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Language Ideology in Cross-cultural Communication

  • Author(s): Yanka, Amelia
  • Rex, Ed
  • et al.
Abstract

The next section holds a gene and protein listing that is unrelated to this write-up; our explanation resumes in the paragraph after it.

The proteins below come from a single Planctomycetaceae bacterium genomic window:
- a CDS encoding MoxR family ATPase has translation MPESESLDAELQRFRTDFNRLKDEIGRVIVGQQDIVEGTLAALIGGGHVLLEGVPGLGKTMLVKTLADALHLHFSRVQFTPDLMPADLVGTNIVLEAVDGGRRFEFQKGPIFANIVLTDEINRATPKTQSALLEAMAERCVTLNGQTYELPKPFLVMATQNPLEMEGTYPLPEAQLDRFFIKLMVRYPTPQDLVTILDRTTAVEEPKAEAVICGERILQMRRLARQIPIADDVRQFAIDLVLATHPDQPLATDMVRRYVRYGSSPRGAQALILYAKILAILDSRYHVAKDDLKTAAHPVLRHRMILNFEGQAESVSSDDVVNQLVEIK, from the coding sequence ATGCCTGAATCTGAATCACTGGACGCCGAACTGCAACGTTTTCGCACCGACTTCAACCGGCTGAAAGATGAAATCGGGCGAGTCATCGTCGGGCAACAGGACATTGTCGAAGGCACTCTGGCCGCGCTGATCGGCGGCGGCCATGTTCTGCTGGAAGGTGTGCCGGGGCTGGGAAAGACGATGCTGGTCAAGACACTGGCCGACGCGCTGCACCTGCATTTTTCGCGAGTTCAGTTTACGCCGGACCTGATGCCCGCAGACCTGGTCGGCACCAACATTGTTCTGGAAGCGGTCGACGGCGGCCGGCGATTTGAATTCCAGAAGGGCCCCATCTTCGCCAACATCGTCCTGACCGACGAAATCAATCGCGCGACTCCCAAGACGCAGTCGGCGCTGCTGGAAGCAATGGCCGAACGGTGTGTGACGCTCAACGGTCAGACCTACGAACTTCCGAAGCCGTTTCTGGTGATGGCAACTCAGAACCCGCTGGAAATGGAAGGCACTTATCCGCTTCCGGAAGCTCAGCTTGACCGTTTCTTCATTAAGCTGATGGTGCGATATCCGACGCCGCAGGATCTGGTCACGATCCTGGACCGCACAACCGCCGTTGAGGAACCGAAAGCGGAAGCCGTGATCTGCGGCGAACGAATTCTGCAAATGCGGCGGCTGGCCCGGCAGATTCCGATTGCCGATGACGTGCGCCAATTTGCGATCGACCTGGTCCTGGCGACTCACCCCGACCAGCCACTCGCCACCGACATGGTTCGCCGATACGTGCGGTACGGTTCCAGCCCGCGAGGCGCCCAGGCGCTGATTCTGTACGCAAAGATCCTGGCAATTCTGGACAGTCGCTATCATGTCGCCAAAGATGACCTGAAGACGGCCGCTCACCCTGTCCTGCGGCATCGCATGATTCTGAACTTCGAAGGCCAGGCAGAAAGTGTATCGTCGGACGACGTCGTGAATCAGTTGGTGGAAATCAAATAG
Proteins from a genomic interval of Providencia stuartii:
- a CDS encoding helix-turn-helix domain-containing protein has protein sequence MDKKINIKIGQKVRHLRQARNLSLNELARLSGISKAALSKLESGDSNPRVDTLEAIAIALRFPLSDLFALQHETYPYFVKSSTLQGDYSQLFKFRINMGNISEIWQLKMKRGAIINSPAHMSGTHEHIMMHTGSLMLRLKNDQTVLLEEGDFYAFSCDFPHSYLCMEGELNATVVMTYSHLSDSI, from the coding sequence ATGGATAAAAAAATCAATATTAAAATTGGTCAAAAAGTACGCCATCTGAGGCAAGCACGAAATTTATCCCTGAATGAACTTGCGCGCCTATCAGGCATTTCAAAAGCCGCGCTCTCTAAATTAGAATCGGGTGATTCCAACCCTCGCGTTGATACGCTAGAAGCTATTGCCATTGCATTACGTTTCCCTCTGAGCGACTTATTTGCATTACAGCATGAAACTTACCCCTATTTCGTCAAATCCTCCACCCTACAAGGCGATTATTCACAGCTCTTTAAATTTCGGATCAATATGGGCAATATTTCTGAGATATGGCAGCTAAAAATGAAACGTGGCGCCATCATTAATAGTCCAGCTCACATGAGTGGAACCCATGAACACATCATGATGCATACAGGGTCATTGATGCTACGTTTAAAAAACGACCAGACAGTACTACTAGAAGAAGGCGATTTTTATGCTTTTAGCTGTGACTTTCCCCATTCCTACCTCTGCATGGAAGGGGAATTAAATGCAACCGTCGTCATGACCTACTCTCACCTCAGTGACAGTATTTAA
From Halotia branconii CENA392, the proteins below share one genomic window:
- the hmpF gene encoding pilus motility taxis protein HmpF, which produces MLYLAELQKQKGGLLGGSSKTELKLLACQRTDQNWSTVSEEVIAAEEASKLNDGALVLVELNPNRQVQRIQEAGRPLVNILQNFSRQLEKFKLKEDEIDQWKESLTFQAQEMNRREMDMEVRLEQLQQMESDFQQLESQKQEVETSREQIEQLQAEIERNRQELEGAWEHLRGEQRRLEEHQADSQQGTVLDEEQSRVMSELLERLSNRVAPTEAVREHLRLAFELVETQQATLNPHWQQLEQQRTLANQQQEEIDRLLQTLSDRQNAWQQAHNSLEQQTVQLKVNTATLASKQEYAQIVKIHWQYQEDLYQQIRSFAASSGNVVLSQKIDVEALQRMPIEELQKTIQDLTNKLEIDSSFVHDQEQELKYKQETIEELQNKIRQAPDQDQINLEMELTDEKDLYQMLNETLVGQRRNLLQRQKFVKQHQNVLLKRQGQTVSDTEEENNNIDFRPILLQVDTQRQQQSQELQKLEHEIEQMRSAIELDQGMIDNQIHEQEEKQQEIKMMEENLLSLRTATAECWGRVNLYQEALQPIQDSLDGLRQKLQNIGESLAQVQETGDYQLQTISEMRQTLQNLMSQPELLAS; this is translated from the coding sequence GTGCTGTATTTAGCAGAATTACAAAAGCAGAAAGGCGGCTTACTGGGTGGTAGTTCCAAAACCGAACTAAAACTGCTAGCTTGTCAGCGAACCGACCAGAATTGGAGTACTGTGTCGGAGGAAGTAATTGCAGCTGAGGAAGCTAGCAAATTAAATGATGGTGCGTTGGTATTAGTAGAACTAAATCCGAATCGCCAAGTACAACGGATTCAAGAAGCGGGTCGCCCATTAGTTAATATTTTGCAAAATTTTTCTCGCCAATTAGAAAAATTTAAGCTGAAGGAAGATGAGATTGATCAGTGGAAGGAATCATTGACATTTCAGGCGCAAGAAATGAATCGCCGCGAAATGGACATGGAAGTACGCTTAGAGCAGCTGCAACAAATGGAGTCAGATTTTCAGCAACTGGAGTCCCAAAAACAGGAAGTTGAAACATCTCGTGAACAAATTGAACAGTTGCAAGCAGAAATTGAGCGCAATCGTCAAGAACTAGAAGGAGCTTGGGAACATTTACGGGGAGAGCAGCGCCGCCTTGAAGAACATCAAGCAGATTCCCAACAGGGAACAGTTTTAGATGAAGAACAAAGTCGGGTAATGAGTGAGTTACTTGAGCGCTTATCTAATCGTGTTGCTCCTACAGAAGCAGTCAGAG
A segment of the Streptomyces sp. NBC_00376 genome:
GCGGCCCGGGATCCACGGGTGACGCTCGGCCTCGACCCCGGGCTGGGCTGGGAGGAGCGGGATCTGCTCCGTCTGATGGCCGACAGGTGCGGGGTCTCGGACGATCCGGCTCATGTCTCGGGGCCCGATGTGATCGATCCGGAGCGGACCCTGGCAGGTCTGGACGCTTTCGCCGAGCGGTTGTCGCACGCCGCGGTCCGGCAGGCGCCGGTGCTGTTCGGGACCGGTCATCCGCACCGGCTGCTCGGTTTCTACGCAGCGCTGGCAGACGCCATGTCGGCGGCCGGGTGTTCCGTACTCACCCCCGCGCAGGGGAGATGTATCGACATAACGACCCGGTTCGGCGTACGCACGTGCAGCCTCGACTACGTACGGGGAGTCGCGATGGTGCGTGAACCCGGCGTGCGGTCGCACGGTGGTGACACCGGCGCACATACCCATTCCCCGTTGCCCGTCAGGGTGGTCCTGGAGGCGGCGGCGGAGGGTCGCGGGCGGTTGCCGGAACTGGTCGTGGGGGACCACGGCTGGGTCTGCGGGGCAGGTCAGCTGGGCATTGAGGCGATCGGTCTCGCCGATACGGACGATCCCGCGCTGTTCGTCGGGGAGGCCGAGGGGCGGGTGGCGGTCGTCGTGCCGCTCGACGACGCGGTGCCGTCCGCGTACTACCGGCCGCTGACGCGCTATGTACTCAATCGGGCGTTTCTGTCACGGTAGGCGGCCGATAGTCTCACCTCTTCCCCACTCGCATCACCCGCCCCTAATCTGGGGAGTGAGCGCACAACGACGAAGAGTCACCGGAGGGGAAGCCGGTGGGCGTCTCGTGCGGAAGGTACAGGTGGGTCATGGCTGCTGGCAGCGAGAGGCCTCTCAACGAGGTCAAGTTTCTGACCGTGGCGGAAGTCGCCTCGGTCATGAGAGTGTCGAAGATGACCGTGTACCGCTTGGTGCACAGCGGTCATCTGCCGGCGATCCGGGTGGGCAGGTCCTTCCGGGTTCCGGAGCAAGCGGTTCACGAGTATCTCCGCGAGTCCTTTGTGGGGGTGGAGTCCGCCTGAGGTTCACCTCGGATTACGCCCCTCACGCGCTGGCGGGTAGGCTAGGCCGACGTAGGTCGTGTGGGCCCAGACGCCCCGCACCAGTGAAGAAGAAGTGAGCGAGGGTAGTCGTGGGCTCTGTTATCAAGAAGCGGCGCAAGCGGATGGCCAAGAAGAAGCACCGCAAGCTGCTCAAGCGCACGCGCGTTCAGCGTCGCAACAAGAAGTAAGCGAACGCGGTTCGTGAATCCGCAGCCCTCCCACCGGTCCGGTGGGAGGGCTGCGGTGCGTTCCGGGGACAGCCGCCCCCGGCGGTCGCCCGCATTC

According to Franz Boas, the socio-cultural context within which a speech community thrives and upon which its collective preferences and linguistic prejudices are established should be considered only as a "secondary rationalization" and should be relegated below the more important aspect of studying the inherent dynamics of the language itself. In the process, Boas developed an alternative linguistic model where race, language, and culture may be separated from-and can function independently of-each other. This model allows an external observer to develop a keen understanding of any given language without the need to solicit value-laden information-such as cultural, religious, or social judgments-from native speakers. Thus, secondary rationalizations, while important, may be bypassed in any attempt of a non-native linguist to understand and reconstruct a given language.

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